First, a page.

In the first few weeks of this blog I have been fairly gentle, so far, when discussing the creative execution of package design work. Not today.
When I heard that Nestle is running a design competition, to redesign their Goobers, Sno-Caps, and Oh Henry! candy brands, where consumers can vote on their favorite package design, I thought, A. What wonderful heritage brands these are, B. There is significant risk in putting their brand heritage totally in the hands of consumers, C. If this methodology is successful it will put me out of business, D. They are nuts. Then I went to the site. It quickly became apparent that while this might be an interesting idea for Nestle conceptually, this execution is a sham.
A. The work does not support the “living history” of these brands
The one thing you have to get right on candy packaging, before you make any other changes, they have gotten really wrong. With candy packaging, where impulse purchase in the candy and checkout aisles or behind the movie candy counter is key, the treatment of the logotype is the most important first step in any redesign effort. The logotype executions on all three are at best, weak, and in each case diminish the brand communication. This work doesn’t build on any of the brands’ heritage, its simply lousy typography.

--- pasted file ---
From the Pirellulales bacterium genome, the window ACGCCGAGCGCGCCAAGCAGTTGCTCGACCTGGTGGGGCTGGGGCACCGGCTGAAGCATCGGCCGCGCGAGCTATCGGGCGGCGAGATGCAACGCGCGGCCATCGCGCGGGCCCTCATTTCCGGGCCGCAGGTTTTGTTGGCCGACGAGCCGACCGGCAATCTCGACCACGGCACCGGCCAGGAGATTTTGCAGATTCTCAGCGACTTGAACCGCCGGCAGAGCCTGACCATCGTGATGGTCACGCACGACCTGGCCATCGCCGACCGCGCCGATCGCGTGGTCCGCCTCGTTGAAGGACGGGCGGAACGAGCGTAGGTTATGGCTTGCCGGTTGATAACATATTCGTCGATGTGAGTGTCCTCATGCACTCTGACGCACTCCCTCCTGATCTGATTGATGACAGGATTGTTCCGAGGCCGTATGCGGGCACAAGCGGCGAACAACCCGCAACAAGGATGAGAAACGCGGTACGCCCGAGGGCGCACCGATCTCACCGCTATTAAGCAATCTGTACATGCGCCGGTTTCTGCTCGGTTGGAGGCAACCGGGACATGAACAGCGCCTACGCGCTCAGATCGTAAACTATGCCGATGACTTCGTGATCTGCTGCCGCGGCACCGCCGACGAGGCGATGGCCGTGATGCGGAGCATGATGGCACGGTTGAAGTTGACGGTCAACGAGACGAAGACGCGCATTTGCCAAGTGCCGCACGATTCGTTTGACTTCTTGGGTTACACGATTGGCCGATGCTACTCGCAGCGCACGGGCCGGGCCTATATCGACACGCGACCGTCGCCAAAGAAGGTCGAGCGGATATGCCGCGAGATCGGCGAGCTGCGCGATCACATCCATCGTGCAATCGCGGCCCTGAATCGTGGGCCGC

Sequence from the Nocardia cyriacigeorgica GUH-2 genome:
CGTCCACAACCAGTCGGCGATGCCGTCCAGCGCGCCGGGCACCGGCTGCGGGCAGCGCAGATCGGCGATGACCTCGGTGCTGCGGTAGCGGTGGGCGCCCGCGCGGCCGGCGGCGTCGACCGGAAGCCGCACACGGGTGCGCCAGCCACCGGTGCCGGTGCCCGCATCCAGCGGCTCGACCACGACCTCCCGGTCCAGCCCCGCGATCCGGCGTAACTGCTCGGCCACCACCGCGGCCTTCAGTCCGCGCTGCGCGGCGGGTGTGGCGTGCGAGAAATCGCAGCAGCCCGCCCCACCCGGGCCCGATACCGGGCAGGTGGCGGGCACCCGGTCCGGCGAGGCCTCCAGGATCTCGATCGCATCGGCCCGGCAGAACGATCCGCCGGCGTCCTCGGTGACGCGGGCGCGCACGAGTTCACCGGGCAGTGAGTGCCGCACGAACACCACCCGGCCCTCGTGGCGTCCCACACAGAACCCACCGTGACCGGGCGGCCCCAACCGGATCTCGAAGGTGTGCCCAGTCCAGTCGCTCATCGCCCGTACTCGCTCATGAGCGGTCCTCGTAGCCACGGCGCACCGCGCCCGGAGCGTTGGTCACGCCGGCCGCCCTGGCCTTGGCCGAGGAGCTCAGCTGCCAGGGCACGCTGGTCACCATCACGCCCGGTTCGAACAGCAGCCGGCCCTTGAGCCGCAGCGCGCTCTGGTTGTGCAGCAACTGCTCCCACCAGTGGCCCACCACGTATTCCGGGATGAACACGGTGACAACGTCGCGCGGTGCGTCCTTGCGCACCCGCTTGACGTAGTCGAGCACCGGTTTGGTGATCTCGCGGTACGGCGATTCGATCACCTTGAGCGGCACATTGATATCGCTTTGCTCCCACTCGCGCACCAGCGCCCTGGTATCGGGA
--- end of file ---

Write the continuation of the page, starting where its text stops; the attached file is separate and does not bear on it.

B. The consumer is being offered no real choice
As you can see, the choices being offered to the consumer are tiny at best, a small color change for Goobers, the amount of snowfall on Sno-Caps, and a slight logo change on Oh Henry!
C. It looks like I can keep my day job
Say what you will about the work, a designer did help Nestle get this far with the design “alternatives”. Although I can’t imagine what criteria was used to judge this new work.
D. I still think they are nuts